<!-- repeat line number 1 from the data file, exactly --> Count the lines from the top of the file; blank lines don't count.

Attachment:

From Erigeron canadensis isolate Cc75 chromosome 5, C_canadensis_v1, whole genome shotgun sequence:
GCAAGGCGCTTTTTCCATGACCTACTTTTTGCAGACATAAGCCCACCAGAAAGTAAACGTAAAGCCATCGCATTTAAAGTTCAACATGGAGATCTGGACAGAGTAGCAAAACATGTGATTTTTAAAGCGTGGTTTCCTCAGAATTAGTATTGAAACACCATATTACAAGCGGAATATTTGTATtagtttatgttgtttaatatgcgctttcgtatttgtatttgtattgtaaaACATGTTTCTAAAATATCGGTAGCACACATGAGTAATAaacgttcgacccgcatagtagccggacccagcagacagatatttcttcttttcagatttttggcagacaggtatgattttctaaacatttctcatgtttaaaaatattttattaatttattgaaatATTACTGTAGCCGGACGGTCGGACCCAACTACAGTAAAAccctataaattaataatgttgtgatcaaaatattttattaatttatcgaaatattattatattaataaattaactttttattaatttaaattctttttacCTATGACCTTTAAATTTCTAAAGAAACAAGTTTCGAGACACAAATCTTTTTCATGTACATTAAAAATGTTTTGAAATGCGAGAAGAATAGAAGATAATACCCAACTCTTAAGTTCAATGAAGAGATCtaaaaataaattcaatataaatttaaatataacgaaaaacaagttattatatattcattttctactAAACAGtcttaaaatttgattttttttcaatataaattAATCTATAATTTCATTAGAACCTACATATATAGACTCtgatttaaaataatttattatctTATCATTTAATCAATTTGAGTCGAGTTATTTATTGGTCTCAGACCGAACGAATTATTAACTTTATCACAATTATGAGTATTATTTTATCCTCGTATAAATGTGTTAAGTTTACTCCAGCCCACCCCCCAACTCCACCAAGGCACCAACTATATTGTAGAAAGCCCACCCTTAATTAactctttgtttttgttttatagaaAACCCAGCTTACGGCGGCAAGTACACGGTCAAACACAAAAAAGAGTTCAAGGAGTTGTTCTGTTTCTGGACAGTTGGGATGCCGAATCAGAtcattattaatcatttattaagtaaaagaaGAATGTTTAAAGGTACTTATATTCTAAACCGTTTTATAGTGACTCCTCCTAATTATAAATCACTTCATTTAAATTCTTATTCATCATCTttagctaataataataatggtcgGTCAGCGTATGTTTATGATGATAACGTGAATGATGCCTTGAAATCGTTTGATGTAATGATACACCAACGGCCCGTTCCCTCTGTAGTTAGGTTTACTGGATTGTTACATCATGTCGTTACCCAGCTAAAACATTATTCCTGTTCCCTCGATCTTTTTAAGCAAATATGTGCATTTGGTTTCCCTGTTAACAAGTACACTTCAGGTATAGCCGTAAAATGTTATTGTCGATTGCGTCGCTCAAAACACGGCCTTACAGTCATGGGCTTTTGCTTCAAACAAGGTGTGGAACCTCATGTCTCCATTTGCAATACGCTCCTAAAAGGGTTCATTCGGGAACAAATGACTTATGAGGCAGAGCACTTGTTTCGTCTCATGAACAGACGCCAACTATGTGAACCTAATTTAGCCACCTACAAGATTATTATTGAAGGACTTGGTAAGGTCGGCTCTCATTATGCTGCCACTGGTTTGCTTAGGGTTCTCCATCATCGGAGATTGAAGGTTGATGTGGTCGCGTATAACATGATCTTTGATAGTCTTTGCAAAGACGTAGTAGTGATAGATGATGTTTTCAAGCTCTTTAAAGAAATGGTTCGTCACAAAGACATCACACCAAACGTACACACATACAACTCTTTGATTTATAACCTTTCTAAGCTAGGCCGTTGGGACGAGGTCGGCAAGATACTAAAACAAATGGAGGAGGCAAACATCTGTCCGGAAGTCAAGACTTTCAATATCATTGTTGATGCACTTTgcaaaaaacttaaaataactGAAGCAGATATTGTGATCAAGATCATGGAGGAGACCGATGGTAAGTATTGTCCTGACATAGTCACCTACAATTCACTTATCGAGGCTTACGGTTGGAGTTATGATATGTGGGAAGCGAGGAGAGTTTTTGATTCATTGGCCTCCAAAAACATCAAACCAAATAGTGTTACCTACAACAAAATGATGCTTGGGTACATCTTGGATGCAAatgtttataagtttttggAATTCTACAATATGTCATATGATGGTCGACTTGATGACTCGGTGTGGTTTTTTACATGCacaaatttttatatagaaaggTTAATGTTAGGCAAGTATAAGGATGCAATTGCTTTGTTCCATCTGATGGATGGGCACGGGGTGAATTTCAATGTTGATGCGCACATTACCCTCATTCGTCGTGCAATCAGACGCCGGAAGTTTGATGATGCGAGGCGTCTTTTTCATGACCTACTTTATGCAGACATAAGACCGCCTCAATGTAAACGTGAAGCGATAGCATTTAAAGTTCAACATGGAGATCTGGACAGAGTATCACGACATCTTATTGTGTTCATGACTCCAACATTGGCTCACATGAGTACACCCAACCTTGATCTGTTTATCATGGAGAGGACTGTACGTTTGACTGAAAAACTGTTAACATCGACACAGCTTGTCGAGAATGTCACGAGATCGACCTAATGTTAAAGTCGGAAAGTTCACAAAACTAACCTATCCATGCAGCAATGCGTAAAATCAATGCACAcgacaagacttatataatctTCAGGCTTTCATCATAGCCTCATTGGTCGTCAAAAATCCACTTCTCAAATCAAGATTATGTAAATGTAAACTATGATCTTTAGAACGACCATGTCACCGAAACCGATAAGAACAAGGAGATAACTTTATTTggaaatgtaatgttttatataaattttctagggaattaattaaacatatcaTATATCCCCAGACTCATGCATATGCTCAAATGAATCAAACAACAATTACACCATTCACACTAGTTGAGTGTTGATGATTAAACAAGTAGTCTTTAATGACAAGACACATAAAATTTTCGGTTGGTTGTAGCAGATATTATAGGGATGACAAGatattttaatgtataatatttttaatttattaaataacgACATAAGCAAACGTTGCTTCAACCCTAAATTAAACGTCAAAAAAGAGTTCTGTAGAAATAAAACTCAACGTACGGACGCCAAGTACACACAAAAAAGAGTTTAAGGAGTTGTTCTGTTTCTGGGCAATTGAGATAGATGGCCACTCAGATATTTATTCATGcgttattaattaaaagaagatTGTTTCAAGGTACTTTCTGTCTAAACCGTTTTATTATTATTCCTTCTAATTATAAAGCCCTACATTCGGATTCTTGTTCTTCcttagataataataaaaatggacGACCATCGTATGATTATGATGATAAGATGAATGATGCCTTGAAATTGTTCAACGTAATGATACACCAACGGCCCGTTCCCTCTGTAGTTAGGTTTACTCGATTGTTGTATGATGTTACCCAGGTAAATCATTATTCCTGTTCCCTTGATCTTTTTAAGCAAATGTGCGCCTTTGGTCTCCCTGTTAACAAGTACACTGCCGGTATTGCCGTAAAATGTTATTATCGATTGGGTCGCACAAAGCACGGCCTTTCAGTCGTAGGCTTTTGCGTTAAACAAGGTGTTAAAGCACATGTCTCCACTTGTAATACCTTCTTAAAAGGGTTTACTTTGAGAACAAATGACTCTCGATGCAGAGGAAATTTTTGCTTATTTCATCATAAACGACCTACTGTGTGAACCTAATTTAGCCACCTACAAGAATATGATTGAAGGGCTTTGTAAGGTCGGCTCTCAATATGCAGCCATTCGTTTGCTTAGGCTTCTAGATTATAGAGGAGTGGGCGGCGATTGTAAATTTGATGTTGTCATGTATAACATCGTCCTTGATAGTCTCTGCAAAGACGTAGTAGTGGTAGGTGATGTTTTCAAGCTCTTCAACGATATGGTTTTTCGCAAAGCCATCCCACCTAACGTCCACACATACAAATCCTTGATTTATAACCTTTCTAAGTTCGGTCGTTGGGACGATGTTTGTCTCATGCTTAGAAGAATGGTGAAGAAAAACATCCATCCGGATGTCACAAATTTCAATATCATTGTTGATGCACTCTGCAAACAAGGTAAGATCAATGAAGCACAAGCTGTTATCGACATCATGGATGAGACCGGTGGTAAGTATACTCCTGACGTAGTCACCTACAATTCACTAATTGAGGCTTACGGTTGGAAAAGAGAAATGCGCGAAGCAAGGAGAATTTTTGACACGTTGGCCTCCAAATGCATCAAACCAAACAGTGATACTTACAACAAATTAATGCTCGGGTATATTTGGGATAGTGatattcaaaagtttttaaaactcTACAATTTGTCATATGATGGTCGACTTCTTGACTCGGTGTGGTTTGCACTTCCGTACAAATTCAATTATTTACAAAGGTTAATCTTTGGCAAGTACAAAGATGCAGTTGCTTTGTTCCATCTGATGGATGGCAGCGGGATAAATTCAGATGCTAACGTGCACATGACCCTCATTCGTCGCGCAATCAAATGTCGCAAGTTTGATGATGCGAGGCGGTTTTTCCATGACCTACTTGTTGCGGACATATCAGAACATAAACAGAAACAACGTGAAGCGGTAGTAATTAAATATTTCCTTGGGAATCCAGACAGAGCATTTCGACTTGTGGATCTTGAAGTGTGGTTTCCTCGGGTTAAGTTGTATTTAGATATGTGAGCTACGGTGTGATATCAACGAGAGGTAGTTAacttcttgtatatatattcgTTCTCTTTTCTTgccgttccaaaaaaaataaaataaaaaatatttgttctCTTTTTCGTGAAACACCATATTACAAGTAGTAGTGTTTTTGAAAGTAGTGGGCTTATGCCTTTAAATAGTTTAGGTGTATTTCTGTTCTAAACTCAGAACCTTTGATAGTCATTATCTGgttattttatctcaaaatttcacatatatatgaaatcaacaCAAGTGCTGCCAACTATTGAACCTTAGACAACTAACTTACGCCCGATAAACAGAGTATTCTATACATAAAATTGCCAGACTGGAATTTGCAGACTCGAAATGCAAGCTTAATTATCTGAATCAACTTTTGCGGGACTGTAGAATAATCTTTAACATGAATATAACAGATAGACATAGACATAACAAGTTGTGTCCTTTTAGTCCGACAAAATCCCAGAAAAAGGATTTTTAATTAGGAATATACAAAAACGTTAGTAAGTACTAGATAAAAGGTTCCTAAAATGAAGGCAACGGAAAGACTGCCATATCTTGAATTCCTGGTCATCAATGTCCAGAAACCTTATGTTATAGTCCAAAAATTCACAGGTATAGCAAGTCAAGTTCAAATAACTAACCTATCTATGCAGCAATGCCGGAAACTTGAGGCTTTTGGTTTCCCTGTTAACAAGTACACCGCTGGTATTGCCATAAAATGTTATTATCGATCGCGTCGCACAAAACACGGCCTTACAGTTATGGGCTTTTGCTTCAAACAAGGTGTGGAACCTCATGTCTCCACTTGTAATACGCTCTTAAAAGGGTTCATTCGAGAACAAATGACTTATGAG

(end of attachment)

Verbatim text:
From Erigeron canadensis isolate Cc75 chromosome 5, C_canadensis_v1, whole genome shotgun sequence: